It’s now January 2021 and, as well as being a New Year, we are no longer a part of the EU. That means that the transition period has ended, EU regulations and rules no longer apply to our country, and Great Britain is no longer one of the EU Member States.
There’s been an awful lot of discussion, TV and press coverage, and general discussion around the post-Brexit problems of how best to manage, or mitigate, the possible economic loss of leaving the internal EU market. However, there seems to have been little to no air-time devoted by any of the national press agencies to the discussion of children and family law post-Brexit.
As one of the direct consequences of no internal European borders for the past few decades, that free movement of people within and around the EU member states has resulted in entire generations forming families and relationships across international borders. To put it another way, millions of UK resident children have parents and extended family spread across the EU.
While there is still considerable uncertainty, particularly amongst members of the public, about the future of all types of international law post-Brexit, it does seem as though one area of law which has received next to no attention, is the impact of Brexit on those children with European connections/families who are in need of protection, or some form of intervention, by the state.
Within the EU, when there is a need for a court ruling to determine the future of a child with European connections, there is an EU regulation — Brussels IIa — which governs matters relating to parental responsibility and guides the courts on consistent decision making across the EU.
In terms of what it actually does, Brussels IIa ensures that care proceedings that involve a child with European connections are heard in the correct fashion by the court and that protective orders in relation to children can be recognised by all, consistent, and enforceable across the whole of the EU.
Brussels IIa obviously provides a consistent and vital framework for cross-border cooperation in children’s case matters between member states which can, for example, enable family members across the whole of the EU to be assessed as potentially suitable carers for a child, as well as facilitating the exchange of information between the relevant authorities to protect those children who need it the most.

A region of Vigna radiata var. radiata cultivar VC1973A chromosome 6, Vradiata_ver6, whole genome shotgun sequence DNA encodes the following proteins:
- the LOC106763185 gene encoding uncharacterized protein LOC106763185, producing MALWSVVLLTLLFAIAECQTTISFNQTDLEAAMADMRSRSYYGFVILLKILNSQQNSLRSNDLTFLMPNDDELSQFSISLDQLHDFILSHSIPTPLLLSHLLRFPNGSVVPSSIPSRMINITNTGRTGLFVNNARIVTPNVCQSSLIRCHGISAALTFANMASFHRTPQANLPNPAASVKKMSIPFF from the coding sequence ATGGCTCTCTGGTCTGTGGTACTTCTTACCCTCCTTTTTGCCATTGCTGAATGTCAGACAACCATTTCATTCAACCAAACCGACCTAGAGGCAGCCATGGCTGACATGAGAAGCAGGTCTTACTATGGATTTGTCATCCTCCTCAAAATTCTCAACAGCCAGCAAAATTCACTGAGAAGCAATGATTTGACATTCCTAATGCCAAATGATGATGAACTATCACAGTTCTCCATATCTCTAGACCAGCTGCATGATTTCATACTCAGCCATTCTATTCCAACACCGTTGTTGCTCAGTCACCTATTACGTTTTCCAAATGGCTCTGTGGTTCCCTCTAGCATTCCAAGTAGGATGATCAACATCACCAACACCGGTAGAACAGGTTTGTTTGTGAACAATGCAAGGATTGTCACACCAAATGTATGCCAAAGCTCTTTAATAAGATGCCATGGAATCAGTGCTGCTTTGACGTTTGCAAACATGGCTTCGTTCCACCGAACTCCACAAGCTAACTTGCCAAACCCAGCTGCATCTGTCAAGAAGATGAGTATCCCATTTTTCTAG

However, if we’re no longer part of the EU, and EU laws no longer apply in the UK, what does that mean for children cases moving forward? After all, some of which may be heavily reliant upon EU laws and, as discussed above, involve European family members/possible carers?
There’s some good news here at least. If your case is already underway, and has been issued, your case will be heard in accordance with current EU laws and regulations — that is to say, in a manner exactly as if we had never left the EU.
So if your children’s case is already underway, then quite simply, nothing changes post 31 December 2020, even though Britain is now technically no longer one of the EU Countries.
Providing that there are no material changes to your ongoing proceedings — i.e. it relates to the same cause of action and remains between the same parties — and was begun in the court of an EU Member State, or here in the UK (‘lis pendens’ rule — latin for ‘lawsuit pending’), before the end of the transition period then those same EU laws as before (Brussels IIa) will govern your case until its end.
Moving forward of course, as new cases begin, there’s been a lot of confusion as to what laws will ultimately apply, and one area of critical concern to parents will be the application of laws in matters of parental responsibility (custody of children) and the placement of children.
For cases that relate to child protection matters and/or parental responsibility, if your case begins (or is issued) AFTER the end of the UK’s transition period (i.e. now!) the 1996 Hague Convention will apply to all cases between the UK and the EU Member States instead of the more recent Brussels IIa which had previously governed in matters of European Children’s Law.
Although there are a few differences between the 1996 Hague Convention and Brussels IIa, those differences mostly relate to residency and jurisdiction and should not prove to effect major changes to your case — although of course, your Barrister will advise you further.
The UK Government guidance on Children Cases is laid out clearly for readers to see that, in matters of parental responsibility hearings, and in placement of children hearings, the above procedures will be followed in all cases. Central Authorities across the UK and EU have given careful thought to the ongoing protective measures of children, and although cases involving children are always worrying and stressful, at least you can be assured that the right laws will continue to apply to assist you.